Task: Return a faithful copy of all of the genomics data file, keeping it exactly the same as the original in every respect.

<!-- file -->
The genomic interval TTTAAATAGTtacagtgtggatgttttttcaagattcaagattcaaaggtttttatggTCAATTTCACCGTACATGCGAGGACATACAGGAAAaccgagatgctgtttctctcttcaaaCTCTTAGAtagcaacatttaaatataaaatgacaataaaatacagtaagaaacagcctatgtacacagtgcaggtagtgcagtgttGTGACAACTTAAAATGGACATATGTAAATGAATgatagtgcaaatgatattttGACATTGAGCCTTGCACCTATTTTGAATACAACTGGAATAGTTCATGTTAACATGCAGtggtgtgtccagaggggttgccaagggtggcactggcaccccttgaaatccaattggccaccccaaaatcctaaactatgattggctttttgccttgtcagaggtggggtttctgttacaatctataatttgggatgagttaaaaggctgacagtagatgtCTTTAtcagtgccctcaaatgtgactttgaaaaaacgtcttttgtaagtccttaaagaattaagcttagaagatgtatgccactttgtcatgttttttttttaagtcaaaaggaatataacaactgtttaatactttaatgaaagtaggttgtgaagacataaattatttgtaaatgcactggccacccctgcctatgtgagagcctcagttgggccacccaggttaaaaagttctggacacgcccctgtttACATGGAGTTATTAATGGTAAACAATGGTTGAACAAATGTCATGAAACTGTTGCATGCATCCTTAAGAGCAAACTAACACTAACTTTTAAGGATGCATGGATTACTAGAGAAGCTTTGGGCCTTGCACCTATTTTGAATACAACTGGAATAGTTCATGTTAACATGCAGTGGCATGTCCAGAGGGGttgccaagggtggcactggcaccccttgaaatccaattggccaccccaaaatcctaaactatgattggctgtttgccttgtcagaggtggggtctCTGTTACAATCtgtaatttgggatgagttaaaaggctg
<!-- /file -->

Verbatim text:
The genomic interval TTTAAATAGTtacagtgtggatgttttttcaagattcaagattcaaaggtttttatggTCAATTTCACCGTACATGCGAGGACATACAGGAAAaccgagatgctgtttctctcttcaaaCTCTTAGAtagcaacatttaaatataaaatgacaataaaatacagtaagaaacagcctatgtacacagtgcaggtagtgcagtgttGTGACAACTTAAAATGGACATATGTAAATGAATgatagtgcaaatgatattttGACATTGAGCCTTGCACCTATTTTGAATACAACTGGAATAGTTCATGTTAACATGCAGtggtgtgtccagaggggttgccaagggtggcactggcaccccttgaaatccaattggccaccccaaaatcctaaactatgattggctttttgccttgtcagaggtggggtttctgttacaatctataatttgggatgagttaaaaggctgacagtagatgtCTTTAtcagtgccctcaaatgtgactttgaaaaaacgtcttttgtaagtccttaaagaattaagcttagaagatgtatgccactttgtcatgttttttttttaagtcaaaaggaatataacaactgtttaatactttaatgaaagtaggttgtgaagacataaattatttgtaaatgcactggccacccctgcctatgtgagagcctcagttgggccacccaggttaaaaagttctggacacgcccctgtttACATGGAGTTATTAATGGTAAACAATGGTTGAACAAATGTCATGAAACTGTTGCATGCATCCTTAAGAGCAAACTAACACTAACTTTTAAGGATGCATGGATTACTAGAGAAGCTTTGGGCCTTGCACCTATTTTGAATACAACTGGAATAGTTCATGTTAACATGCAGTGGCATGTCCAGAGGGGttgccaagggtggcactggcaccccttgaaatccaattggccaccccaaaatcctaaactatgattggctgtttgccttgtcagaggtggggtctCTGTTACAATCtgtaatttgggatgagttaaaaggctg